Old 12-10-2009, 03:17 AM
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Default Re: playing other people's kits

I think it's more professional if you show up with some of your own things.

If I know I can't use my kit, I bring my own sticks and thrown at minimum.
My own cymbals if it makes sense. Once I didn't bring my own snare, and I ended up wishing I had.

I've brought my own pedal if I knew I'd need a double pedal for a specific song and only a single was being provided. If I know the set is only going to be 4 on the floor type stuff, I might not bother with my own pedal.
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  #10  
Old 12-10-2009, 03:23 AM
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sqadan sqadan is offline
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Default Re: playing other people's kits

I have used other people's kits many many times. I always bring my cymbals, snare, an extra stand, bass drum pedal, and throne.

I don't mid using someone's basic kit - but I have to have the other stuff.
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  #11  
Old 12-10-2009, 06:31 AM
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Banzai Banzai is offline
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Default Re: playing other people's kits

It's really nice to be able to play in almost every situation.. when I spent lots of time setting up my teacher reminded me that I'd never have everything rightly setup when a kit is not mine.
I've come to tolerate some stuff but the kit at this gig was just awful.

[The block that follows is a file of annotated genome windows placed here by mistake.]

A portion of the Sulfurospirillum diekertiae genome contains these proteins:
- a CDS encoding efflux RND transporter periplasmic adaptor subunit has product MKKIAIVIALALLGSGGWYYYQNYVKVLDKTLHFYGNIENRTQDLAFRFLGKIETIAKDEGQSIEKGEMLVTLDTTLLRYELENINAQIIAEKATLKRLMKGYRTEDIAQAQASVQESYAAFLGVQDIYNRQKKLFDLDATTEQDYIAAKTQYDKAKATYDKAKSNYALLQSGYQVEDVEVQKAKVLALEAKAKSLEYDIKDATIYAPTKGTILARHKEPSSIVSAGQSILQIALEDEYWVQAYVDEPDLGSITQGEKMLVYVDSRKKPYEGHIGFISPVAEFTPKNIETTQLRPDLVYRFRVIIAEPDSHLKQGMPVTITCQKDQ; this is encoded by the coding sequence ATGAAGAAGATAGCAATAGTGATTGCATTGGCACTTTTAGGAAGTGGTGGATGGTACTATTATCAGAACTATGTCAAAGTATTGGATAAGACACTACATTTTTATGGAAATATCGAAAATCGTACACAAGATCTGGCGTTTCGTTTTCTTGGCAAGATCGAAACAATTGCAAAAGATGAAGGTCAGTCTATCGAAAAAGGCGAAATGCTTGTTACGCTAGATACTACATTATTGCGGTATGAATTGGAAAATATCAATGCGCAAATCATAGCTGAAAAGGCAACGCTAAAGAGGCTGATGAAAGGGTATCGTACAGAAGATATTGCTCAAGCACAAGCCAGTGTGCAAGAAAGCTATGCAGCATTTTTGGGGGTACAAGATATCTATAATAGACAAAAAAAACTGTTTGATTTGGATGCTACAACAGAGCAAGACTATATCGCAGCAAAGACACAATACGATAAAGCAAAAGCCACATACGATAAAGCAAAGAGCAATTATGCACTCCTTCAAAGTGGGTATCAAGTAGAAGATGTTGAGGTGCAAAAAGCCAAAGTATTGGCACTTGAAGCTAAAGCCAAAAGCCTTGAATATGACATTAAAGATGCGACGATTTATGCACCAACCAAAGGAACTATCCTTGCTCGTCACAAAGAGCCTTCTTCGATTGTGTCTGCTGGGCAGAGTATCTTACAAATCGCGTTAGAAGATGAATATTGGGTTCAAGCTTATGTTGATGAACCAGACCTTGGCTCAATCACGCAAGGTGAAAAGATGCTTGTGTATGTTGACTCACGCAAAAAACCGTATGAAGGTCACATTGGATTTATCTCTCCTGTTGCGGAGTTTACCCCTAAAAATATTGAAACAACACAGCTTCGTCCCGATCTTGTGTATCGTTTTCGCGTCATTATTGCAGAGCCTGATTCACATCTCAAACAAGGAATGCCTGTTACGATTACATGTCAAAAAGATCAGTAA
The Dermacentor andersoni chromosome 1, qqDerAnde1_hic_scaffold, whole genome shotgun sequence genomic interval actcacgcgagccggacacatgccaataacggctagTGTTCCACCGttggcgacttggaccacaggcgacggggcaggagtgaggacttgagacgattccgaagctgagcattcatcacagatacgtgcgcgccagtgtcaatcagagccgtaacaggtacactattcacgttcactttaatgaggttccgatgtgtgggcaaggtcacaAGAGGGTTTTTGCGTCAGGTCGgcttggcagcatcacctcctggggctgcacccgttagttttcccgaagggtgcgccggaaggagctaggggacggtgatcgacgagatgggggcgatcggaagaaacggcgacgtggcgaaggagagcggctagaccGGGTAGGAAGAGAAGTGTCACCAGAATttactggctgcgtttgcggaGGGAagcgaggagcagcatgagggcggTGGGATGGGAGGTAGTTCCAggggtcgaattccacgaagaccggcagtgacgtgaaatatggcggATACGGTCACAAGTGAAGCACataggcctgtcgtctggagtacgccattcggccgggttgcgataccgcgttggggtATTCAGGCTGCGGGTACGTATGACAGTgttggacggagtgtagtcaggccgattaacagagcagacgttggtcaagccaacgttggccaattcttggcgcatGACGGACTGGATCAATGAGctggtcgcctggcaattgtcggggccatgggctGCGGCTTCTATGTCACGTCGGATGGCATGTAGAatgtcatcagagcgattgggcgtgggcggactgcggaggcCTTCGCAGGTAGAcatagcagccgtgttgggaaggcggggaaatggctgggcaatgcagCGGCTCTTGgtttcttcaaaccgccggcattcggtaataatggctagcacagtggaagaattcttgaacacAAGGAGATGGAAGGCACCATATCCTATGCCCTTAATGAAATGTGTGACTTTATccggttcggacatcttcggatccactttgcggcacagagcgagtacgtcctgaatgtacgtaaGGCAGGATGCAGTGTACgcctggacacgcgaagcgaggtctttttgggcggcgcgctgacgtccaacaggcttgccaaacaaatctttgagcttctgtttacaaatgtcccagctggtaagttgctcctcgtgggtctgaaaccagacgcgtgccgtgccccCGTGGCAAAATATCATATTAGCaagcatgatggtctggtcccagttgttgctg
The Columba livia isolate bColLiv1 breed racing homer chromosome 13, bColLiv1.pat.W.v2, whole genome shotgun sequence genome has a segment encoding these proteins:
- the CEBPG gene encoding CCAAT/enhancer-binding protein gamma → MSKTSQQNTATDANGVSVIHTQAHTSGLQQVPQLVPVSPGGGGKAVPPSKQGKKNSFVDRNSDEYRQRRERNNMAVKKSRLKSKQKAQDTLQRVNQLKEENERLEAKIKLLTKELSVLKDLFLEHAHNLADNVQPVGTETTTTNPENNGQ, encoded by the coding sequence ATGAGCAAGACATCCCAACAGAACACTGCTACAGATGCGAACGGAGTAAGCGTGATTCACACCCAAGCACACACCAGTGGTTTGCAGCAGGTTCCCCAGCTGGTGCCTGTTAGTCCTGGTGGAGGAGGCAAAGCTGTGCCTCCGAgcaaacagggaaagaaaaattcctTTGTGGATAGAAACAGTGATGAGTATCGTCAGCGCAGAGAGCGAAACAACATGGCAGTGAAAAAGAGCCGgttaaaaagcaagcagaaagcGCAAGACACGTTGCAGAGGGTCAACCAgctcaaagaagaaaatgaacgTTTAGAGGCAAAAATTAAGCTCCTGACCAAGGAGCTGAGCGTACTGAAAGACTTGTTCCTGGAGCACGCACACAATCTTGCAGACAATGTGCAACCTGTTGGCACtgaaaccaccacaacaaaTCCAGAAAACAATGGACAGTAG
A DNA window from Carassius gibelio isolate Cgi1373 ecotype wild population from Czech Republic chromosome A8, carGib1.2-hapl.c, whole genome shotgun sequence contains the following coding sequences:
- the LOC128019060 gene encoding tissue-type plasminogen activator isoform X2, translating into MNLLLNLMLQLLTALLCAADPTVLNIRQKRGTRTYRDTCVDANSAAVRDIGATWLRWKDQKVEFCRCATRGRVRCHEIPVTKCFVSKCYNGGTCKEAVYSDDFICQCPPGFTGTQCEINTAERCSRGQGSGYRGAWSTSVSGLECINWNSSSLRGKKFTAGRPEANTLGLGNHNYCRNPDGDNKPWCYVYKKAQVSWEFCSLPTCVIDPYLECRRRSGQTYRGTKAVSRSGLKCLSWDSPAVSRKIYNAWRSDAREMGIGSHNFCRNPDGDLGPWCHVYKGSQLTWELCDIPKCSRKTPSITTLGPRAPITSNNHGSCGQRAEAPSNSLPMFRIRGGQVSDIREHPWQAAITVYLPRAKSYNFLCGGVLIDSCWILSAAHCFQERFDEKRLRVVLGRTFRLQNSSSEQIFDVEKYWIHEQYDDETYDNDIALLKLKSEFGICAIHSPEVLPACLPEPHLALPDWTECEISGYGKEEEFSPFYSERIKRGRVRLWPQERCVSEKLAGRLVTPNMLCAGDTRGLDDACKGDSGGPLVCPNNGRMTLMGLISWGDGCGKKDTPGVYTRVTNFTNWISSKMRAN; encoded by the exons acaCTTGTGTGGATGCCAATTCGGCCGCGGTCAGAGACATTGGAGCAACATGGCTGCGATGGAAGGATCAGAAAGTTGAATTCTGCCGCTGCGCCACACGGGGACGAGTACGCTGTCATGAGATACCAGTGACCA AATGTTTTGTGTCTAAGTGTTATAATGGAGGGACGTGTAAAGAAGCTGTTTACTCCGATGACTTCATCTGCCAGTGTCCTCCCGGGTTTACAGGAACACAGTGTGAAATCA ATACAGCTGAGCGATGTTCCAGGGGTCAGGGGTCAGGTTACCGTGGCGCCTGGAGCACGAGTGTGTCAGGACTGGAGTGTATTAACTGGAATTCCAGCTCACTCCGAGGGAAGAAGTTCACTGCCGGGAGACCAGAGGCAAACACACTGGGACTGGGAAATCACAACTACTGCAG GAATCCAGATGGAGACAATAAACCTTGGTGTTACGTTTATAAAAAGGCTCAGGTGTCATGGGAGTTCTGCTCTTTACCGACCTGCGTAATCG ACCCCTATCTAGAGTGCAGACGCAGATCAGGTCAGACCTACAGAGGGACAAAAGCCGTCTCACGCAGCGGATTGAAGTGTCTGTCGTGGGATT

(that's me, not my kit :p)
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  #12  
Old 12-10-2009, 08:25 AM
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Mikecore Mikecore is offline
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Default Re: playing other people's kits

The last show I played was a situation where the backline gear was already provided, and we were told to bring cymbals, snare, sticks and pedal. It's one of those things I have learned to deal with over the years and when another drummer is bringing the gear, I definitely get permission to change whatever might be important (Mostly, I tend to leave the rest of the kit alone). There have been a couple of times where I brought my own kit and let other drummers use it for the night simply because I had better gear (blue/green Ludwigs vs. cheap Slingys with bad heads. No contest.)

The other element at work here is the fact that no matter how extreme my setup, it still revolves around that basic 4 or 5-pc. "core", so I can adapt without much fuss.
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  #13  
Old 12-10-2009, 12:42 PM
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Default Re: playing other people's kits

I never, ever, ever play someone else's kit at a gig or session. In any other context, I'm happy to try anything and happy to have others try my kit. I just won't play someone else's kit when a performance is expected & I certainly won't let someone beat the crap out of my gear. If playing a provided kit is a condition of the gig, I don't do the gig, period! I have the luxury of picking the gigs I want to play as drumming is no longer my living. I fully understand the necessity to be very flexible when it's the difference between earning or not. I had to be that way in the past but had many bad experiences as a result.